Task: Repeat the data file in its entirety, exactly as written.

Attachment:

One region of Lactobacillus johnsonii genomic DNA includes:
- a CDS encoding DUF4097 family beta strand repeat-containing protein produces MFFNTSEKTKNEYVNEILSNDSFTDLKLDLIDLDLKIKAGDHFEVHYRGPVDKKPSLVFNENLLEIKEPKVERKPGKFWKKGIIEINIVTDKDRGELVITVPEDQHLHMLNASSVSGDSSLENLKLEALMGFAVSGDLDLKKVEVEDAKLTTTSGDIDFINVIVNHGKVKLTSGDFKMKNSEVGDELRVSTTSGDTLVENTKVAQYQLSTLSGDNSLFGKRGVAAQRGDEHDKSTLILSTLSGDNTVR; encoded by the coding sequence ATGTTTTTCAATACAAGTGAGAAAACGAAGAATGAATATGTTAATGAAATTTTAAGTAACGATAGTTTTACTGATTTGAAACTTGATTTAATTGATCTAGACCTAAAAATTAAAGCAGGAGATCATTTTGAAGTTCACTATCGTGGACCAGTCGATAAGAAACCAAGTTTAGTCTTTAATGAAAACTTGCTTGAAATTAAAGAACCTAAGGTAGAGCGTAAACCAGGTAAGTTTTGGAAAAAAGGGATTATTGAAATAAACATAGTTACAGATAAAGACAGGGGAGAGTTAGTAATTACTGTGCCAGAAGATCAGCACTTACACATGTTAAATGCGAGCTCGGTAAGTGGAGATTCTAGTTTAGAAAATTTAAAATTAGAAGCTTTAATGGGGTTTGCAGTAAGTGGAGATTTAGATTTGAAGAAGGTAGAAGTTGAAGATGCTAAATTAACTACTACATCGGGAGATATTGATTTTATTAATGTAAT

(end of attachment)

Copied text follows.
One region of Lactobacillus johnsonii genomic DNA includes:
- a CDS encoding DUF4097 family beta strand repeat-containing protein produces MFFNTSEKTKNEYVNEILSNDSFTDLKLDLIDLDLKIKAGDHFEVHYRGPVDKKPSLVFNENLLEIKEPKVERKPGKFWKKGIIEINIVTDKDRGELVITVPEDQHLHMLNASSVSGDSSLENLKLEALMGFAVSGDLDLKKVEVEDAKLTTTSGDIDFINVIVNHGKVKLTSGDFKMKNSEVGDELRVSTTSGDTLVENTKVAQYQLSTLSGDNSLFGKRGVAAQRGDEHDKSTLILSTLSGDNTVR; encoded by the coding sequence ATGTTTTTCAATACAAGTGAGAAAACGAAGAATGAATATGTTAATGAAATTTTAAGTAACGATAGTTTTACTGATTTGAAACTTGATTTAATTGATCTAGACCTAAAAATTAAAGCAGGAGATCATTTTGAAGTTCACTATCGTGGACCAGTCGATAAGAAACCAAGTTTAGTCTTTAATGAAAACTTGCTTGAAATTAAAGAACCTAAGGTAGAGCGTAAACCAGGTAAGTTTTGGAAAAAAGGGATTATTGAAATAAACATAGTTACAGATAAAGACAGGGGAGAGTTAGTAATTACTGTGCCAGAAGATCAGCACTTACACATGTTAAATGCGAGCTCGGTAAGTGGAGATTCTAGTTTAGAAAATTTAAAATTAGAAGCTTTAATGGGGTTTGCAGTAAGTGGAGATTTAGATTTGAAGAAGGTAGAAGTTGAAGATGCTAAATTAACTACTACATCGGGAGATATTGATTTTATTAATGTAAT